The Prepared Environment

“The first aim of the prepared environment is, as far as it is possible, to render the growing child independent of the adult.” Maria Montessori

The Montessori ‘prepared environment’ is designed and structured to have the ‘child at the center’. In other words, it is a world where the child can follow their intrinsic desire to explore, learn and thus discover their unique learning path and potential.

The ‘child centered’ environment does not inhibit the child, rather it supports, guides and leads the child on a continual journey. One which is based on individualized self -realization and intellectual nurturing. It mainly incorporates six attributes:

Prepared Environment
Freedom

Within the prepared environment, a child must be free to follow his or her natural impulses. They must experience freedom of movement and choice and be able to freely explore, thus developing self – potential and increasing their knowledge of the world. Furthermore, the child must have the freedom to interact with peers and adults and yet befree from the interference of others. Ultimately, we could consider that it is ‘freedom within a structured environment.’

Beauty

A beautiful environment is one which is calm, inviting, uncluttered and well – maintained. It provokes curiosity and reflects the care and attention of the guiding Montessori Directress or teacher, who herself strives to be the epitome of beauty; graceful, calm of voice, never gaudily dressed and always well – groomed. Natural and real materials are prepared and set up within an aesthetically neutral backdrop, one which does not distract concentration or over stimulate the child.

Social Environment

When children have the freedom to interact with peers at will, they are more likely to develop empathy, understanding, language skills, conflict management and other areas of social and emotional development.

Some of our classes are purposely designed to encourage vertical, free flow between certain age groups, such as between our 2 – 3-year-olds and Foundation Stage classes.

Practical Life activities such as setting the table or tidying up evoke peer cooperation, discussion and planning, which children are encouraged to actively contribute to.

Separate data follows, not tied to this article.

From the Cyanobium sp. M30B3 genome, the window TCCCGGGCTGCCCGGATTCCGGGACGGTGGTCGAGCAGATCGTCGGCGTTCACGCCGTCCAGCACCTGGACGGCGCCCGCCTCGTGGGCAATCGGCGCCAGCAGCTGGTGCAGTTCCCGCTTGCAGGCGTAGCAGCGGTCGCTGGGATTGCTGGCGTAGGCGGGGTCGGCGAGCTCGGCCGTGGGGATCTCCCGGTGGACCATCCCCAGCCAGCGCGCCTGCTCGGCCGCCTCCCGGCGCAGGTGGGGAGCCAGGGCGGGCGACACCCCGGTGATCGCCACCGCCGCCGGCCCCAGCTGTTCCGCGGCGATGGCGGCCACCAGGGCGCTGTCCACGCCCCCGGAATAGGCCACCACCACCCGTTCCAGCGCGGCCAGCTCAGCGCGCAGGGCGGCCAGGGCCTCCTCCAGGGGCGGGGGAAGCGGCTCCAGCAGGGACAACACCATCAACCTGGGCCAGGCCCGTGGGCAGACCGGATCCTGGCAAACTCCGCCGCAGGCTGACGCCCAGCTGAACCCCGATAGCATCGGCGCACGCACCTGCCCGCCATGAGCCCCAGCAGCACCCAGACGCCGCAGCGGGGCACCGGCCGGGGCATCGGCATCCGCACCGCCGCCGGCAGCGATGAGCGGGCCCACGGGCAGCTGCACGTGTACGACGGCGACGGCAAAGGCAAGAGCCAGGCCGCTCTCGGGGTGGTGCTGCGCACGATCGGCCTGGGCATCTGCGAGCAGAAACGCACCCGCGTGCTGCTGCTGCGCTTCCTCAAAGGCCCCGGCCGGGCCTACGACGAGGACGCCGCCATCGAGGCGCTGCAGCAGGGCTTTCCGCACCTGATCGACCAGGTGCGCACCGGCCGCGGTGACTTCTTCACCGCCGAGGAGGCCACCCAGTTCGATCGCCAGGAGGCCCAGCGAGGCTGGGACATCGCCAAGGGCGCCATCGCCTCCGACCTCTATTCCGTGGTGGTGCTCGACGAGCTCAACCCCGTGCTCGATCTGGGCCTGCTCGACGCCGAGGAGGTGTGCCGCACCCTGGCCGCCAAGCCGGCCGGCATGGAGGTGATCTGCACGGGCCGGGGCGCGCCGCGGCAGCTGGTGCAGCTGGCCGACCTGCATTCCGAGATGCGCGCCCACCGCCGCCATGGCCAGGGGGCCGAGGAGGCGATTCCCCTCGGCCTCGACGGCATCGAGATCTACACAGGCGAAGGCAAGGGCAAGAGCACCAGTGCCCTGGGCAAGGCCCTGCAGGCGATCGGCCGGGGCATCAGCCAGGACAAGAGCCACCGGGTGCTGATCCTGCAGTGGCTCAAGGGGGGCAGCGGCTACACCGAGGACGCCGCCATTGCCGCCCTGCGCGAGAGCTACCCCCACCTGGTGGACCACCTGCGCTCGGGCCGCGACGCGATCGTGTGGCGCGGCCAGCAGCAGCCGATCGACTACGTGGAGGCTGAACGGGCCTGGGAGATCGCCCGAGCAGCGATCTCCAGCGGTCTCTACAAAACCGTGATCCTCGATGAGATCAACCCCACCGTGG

Structure and Order

Maria Montessori believed that order is intrinsic to the child: Indeed, the child has been born from the order of the universe, the womb and nature. The sensitive period for order is believed to be between birth and three years, therefore, an orderly environment which fosters structure is essential for the child to be able to make sense of his or her world.

A calm, orderly environment where change is carefully considered according to the child’s needs contributes to the beauty and harmony of a child’s experiences.

Nature and Reality

Maria Montessori was an advocate for getting children outdoors. She believed that educators should inspire children with nature and natural objects, taking learning outside, and bringing nature indoors wherever possible.

That’s why an authentic Montessori environment avoids plastic at all costs and champions natural materials such as bamboo, wood, wicca, metal, cotton, ceramic, twill and even glass. Wherever possible, children are encouraged to use ‘real’ tools and resources, so that their experience can be authentic and mirror the real world.

Intellectual Environment

When all the attributes of the prepared environment and Montessori education are implemented, the purpose of developing the intellect are achieved. The child becomes ‘centered’ or ‘normalized’ and we can consider that a truly holistic process of early years education has taken place, one which has addressed the whole child and their individual learning needs.

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